Sunday, February 10, 2013

Mountains of madness: THE ABOMINABLE SNOWMAN(1957)

The "yeti", also known as the "abominable snowman", a large and hairy humanoid creature alleged to exist in the Himalayas, has been the subject of countless horror movies and documentaries over the years. I can honestly say that I haven't come across a yeti documentary thus far that I didn't like. Sadly I can't say that for horror movies featuring this mysterious beast: most of the ones I've seen are total stinkers include one I recently watched on SyFy called "Abominable Snowman". Apparently the company that produced this film(a word I use loosely here) decided that poor acting, a largely uninteresting human cast of characters and CGI renderings of the malevolent creatures that resembled something out of a video game is a formula for success for SyFy. They're right about that, if nothing else but their completed work is still something I regret watching and also a movie which is in my estimation absolutely atrocious, even by SyFy standards.

To date there are only a handful of films featuring "yeti" or yeti like creatures that I find watchable, even entertaining: 2006's Abominable, a 1977 made for television movie called Snowbeast, the 1955 Toho produced Half Human(Ive only seen the Americanized version) and last but definitely not least, 1957's The Abominable Snowman, an early Hammer films movie that has stood the test of time and remains IMO the best movie presentation of the yeti.

The yeti phenomenom came to the forefront of media headlines in national newspapers in the 1950's in concert with the publicity surrounding the first successful ascent of Mt. Everest, the tallest mountain on Earth(at over 29,000 feet in height) by Sir Edmund Hillary and his expedition in 1953. Members of the expedition, including Hillary himself, have been quoted as saying they heard strange noises that sounded semi-human.

Hammer Studios decided to make a film about the mysterious creature, based on the 1955 BBC teleplay The Creature. The result: The Abominable Snowman, directed by Val Guest and released theatrically two years later in 1957.

The film's story: world renowned botanist Dr. John Rolason(played by Peter Cushing), despite an ominous warning from the local Buddhist temple priest, reluctantly decides to join an expedition to search for the yeti, aka "the abominable snowman". The expedition, led by Tom Friend(played by Forrest Tucker of F-Troop fame), begins it's ascent into the steep, rugged higher elevations of the Himalayas. After establishing a small base camp the group is indeed visited by the mysterious creatures. One is shot and killed by expedition member and trapper Ed Shelley(played by Robert Brown). The dead creature is ignominiously used as bait, to lure other members of it's kind to the expedition members. This action proves disastrous, the team discovering that the yeti have a mysterious "telepathic" ability, it's effects on the surviving team members unpredictable and dangerous. (no spoilers).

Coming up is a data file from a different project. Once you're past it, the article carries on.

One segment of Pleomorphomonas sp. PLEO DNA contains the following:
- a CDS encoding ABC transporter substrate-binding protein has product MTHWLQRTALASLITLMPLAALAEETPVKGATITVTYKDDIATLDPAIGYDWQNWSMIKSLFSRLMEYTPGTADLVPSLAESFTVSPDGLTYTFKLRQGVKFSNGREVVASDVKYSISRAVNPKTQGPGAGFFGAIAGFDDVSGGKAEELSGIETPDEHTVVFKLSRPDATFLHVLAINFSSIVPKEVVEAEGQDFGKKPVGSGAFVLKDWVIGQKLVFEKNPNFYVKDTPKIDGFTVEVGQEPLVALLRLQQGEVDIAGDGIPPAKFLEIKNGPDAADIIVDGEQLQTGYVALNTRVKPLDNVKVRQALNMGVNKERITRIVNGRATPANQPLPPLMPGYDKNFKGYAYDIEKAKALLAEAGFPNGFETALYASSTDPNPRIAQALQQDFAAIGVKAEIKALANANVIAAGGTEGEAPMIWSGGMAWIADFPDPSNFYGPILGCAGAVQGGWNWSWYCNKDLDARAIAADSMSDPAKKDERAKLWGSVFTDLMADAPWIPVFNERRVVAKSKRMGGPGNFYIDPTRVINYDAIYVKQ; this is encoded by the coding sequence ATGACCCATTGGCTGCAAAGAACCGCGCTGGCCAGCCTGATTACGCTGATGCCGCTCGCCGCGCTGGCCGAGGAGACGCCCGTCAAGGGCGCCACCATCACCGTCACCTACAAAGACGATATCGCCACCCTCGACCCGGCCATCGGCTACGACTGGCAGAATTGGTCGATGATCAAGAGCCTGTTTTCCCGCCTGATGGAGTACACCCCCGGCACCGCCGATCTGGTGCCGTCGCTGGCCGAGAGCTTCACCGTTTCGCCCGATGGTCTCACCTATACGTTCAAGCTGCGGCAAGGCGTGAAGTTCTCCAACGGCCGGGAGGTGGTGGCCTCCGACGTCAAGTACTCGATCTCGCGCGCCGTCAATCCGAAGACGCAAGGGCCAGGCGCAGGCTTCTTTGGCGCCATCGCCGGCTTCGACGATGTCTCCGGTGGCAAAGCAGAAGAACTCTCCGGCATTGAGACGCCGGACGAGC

Observations: this film is easily one of my top five favorite Hammer horror films. It's a grim and moody feature with some marvelous visuals of the rugged and awesome mountains of Nepal and a somber, at other times urgent score that nicely compliments the action in the film itself.

Like every Hammer horror film the story is actor driven and Hammer horror film veteran Peter Cushing doesn't disappoint as botanist "John Rolason" whose curiosity about the existence of the yeti is a proverbial itch he finds himself compelled to scratch despite his wife's concern for his safety and Rolason's own disdain at adventurer "Tom Friend"(played by Forrest Tucker). Tucker's character "Friend" contrasts to botanist Rolason in that the adventurer wants to capture a yeti to make a profit with no interest in studying the creature at all. The clash of wills between the characters "Rolason" and "Friend" is an interesting dynamic in this clasic black and white horror film, the two characters maintaining an uneasy tolerance of each other during their hike into the mountains and nearly coming to blows during a lively debate about the merits of their expedition.

Perhaps the most intriguing part of this movie, for me anyway, is the ending. I won't reveal what happens but for me the films' conclusion is thought provoking and not what I expected at all.

The movie itself is available on Region 1 DVD as either a stand alone film, or as part of a double-feature, paired with the 1970's martial arts crime drama Shatter!

The trailer:

Click the link to see the stand alone R1 DVD for sale at Amazon: THE ABOMINABLE SNOWMAN DVD